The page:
If we dig deep enough, more often than not, what is behind this obsession is a fear that you could cause harm to either yourself or others. You, not cleaning something correctly could, for example, result in the spread of germs and make someone you care about ill, or worse.
If what I have just said does not sound familiar to you, you might not have done any work yet on your OCD to see what is really behind the things that you do.
This thought that you could make someone ill will result in your carrying out your compulsion – the cleaning as you will not risk harming someone that you care about.
There is always a reason behind the things you do in OCD
You don’t need me to tell you that it is not just a quick wipe with dettol. Depending on how severe your OCD is, the cleaning is almost ritualist and can take a very long time.
To recap quickly, in this instance the obsession is ‘is this clean?” and the fear of unintentionally causing harm could be behind this, and the compulsion is to clean.
I am going to choose a more obscure element of OCD, one that you might not be familiar with, but it can still fall under the umbrella. There are so many examples, but I can only choose one or two.
Obsessions and Compulsions in relation to doing something wrong – eg did I send that email to the right person?
If you don’t have this, you probably hit ‘send’ without doing a basic spell check. If you are concerned that you might do something wrong, sending an email is a long and difficult thing.
The obsession might start with something simple like “have I got the email address right” and similar to what I said above, there is always a reason behind this, so I shall take an educated guess that it might be a fear of not wanting to do something wrong, or a fear of making mistakes.
The fear that you might get the email address wrong will lead you to carry out a compulsion – check the email address, but if only your compulsions were that short! You might also have to carry out the following if you have a fear of making a mistake;
- checking the email address many times
- proof reading the email many times
- not sending it after you have done the above, as you may have missed something
- once you send the email the anxiety can start, and you have to go into your ‘sent items’ and start checking again.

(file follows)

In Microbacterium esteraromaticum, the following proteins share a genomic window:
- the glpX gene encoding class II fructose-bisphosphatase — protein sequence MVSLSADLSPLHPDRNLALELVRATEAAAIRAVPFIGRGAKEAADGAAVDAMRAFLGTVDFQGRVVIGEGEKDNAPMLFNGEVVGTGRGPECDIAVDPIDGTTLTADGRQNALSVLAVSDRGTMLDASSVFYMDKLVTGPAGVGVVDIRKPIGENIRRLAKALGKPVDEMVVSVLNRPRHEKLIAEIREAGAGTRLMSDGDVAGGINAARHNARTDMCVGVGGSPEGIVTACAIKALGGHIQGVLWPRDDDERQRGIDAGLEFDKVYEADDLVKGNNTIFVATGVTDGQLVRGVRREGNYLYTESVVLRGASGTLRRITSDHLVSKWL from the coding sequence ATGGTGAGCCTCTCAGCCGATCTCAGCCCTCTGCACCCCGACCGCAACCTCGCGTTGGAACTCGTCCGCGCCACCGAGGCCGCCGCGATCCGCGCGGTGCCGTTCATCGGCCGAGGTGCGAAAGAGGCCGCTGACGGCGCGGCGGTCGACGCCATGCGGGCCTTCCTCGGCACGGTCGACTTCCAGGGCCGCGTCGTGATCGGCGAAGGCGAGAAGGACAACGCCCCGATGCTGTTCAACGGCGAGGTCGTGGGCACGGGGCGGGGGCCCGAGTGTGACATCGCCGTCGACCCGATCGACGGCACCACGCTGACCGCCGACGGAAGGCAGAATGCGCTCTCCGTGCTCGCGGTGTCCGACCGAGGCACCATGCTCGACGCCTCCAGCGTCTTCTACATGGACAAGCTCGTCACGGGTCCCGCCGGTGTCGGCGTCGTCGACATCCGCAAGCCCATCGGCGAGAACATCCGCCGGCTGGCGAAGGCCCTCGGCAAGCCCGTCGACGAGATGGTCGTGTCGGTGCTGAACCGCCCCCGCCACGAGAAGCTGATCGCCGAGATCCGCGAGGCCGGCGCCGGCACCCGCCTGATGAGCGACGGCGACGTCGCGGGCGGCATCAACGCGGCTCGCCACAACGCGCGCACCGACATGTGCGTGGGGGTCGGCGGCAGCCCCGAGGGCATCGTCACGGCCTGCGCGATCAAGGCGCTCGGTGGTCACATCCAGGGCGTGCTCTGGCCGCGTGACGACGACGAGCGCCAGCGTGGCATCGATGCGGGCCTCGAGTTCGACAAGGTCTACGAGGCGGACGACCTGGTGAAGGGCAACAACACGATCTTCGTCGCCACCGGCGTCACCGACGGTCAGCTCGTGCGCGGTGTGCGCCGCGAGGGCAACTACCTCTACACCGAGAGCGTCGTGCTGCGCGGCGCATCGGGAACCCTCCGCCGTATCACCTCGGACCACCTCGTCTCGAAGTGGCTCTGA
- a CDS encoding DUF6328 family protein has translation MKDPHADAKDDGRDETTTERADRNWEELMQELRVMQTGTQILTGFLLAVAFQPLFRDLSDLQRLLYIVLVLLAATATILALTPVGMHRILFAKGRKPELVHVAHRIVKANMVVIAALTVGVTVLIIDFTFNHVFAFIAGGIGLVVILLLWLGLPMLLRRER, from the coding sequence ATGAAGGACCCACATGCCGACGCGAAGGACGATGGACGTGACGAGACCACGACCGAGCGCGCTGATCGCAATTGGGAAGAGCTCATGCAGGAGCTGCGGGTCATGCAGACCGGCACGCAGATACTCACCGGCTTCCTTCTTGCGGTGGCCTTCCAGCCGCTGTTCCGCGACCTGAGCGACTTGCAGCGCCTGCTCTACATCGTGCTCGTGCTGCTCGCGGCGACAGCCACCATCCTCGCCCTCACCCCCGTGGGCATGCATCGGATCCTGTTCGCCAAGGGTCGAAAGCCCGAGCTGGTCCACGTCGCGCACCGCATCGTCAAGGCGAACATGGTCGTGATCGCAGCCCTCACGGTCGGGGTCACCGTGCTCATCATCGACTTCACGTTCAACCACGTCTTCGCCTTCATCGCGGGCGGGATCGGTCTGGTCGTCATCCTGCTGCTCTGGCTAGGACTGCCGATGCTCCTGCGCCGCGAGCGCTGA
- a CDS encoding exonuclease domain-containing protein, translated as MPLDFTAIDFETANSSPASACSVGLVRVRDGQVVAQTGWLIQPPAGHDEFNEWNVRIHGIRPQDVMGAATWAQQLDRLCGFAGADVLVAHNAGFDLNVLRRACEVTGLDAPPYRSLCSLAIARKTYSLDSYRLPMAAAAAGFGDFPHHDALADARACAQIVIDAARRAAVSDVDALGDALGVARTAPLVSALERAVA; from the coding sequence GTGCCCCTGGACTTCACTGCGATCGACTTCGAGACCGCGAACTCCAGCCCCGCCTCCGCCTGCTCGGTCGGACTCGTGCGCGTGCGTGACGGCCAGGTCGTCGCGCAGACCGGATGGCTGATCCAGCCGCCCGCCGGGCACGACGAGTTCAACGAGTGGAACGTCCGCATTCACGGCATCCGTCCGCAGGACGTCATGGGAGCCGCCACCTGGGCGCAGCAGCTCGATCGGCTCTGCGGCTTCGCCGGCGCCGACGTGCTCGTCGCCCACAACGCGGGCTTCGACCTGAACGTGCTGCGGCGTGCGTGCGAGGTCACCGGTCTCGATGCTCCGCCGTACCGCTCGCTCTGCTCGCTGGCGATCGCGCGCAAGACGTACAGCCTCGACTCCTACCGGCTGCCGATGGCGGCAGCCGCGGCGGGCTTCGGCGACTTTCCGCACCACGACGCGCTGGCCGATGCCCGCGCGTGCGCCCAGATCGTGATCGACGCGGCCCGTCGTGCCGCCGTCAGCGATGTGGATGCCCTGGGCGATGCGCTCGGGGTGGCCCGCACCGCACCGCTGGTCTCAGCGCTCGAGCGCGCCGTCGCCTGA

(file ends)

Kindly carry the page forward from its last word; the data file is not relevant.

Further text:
I can certainly see why you would carry out compulsions as they help you to cope, and the manage the doubt and uncertainty that comes from having OCD. The problem is they are only a short term fix, as in the long run they become problematic as it is the compulsions that keep your OCD going.
The point I am trying to make is this, regardless of what form your OCD takes, they all share obsessions and compulsions. This bit is important; the problem is not in the initial obsession or fear, the problem is due to what you do with the obsession and carrying out of compulsions, which I shall talk about now to help you to understand what is happening a bit better.
As with all anxiety disorders, you were not born with it, so something must have happened along the way to make you acquire it – not on purpose of course.
Let’s start with the brain, as that is where I first look when I meet someone. It’s a pretty good place to start as it provides most of the answers you are looking for!
Your brain is a super duper learning machine, and it really does not filter out what it learns; at no point will it stop you mid track, and say ‘hey, I don’t think this is a good thing to be teaching me.’ It just learns. Your brain learns to create efficiency. It works so well, as it makes practically everything you do run on autopilot (regardless of whether it is helpful or not to you) to allow you to focus on one task at a time. No matter what you read about multi-tasking, you can’t do it.
Of course you can do 2 or 3 things at once, but only 1 of these tasks take your full attention, the others are running on autopilot. Don’t believe me? Have you ever been walking and then were asked a tricky question or had to work out something complicated and noticed you either stopped walking or slowed down? This was your brain on overload, slowing you down while you focused on the task in hand!
Anyway, back to your brain. It learns, whatever you repeatedly do. Whether it’s ballroom dancing, Irish dancing or Japanese. The first time you try it, you’re crap. Your brain has no blueprint to help you speak Japanese nor make your feet move. You break it down, you practice, you repeat. Let’s going with Irish dancing as most of us has a step or two in us, even if it is only your 1,2,3’s. The more you practice the more connections are made within your brain.